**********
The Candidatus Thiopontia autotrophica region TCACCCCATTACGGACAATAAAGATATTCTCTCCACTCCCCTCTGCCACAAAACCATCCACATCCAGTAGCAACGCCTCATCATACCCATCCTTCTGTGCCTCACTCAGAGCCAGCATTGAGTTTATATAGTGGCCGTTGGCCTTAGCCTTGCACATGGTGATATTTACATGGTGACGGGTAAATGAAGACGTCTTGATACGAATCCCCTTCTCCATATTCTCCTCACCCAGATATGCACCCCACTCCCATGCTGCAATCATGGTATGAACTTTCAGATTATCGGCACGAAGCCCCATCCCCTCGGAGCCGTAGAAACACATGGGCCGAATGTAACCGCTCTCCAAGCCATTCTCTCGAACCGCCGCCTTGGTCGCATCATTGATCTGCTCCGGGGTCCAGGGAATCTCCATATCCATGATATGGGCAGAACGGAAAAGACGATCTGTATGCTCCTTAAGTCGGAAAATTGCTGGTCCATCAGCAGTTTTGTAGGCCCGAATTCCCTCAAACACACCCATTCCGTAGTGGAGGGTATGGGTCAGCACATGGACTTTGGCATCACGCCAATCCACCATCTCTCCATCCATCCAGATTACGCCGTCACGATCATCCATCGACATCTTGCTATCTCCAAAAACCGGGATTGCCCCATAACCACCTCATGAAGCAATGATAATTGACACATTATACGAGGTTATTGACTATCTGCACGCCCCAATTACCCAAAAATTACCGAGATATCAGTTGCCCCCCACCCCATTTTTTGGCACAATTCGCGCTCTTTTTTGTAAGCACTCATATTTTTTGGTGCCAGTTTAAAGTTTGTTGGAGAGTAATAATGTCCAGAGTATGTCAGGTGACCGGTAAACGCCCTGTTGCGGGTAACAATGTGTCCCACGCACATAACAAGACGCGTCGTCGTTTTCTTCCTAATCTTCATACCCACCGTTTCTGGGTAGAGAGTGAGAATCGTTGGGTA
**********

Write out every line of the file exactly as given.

The Candidatus Thiopontia autotrophica region TCACCCCATTACGGACAATAAAGATATTCTCTCCACTCCCCTCTGCCACAAAACCATCCACATCCAGTAGCAACGCCTCATCATACCCATCCTTCTGTGCCTCACTCAGAGCCAGCATTGAGTTTATATAGTGGCCGTTGGCCTTAGCCTTGCACATGGTGATATTTACATGGTGACGGGTAAATGAAGACGTCTTGATACGAATCCCCTTCTCCATATTCTCCTCACCCAGATATGCACCCCACTCCCATGCTGCAATCATGGTATGAACTTTCAGATTATCGGCACGAAGCCCCATCCCCTCGGAGCCGTAGAAACACATGGGCCGAATGTAACCGCTCTCCAAGCCATTCTCTCGAACCGCCGCCTTGGTCGCATCATTGATCTGCTCCGGGGTCCAGGGAATCTCCATATCCATGATATGGGCAGAACGGAAAAGACGATCTGTATGCTCCTTAAGTCGGAAAATTGCTGGTCCATCAGCAGTTTTGTAGGCCCGAATTCCCTCAAACACACCCATTCCGTAGTGGAGGGTATGGGTCAGCACATGGACTTTGGCATCACGCCAATCCACCATCTCTCCATCCATCCAGATTACGCCGTCACGATCATCCATCGACATCTTGCTATCTCCAAAAACCGGGATTGCCCCATAACCACCTCATGAAGCAATGATAATTGACACATTATACGAGGTTATTGACTATCTGCACGCCCCAATTACCCAAAAATTACCGAGATATCAGTTGCCCCCCACCCCATTTTTTGGCACAATTCGCGCTCTTTTTTGTAAGCACTCATATTTTTTGGTGCCAGTTTAAAGTTTGTTGGAGAGTAATAATGTCCAGAGTATGTCAGGTGACCGGTAAACGCCCTGTTGCGGGTAACAATGTGTCCCACGCACATAACAAGACGCGTCGTCGTTTTCTTCCTAATCTTCATACCCACCGTTTCTGGGTAGAGAGTGAGAATCGTTGGGTA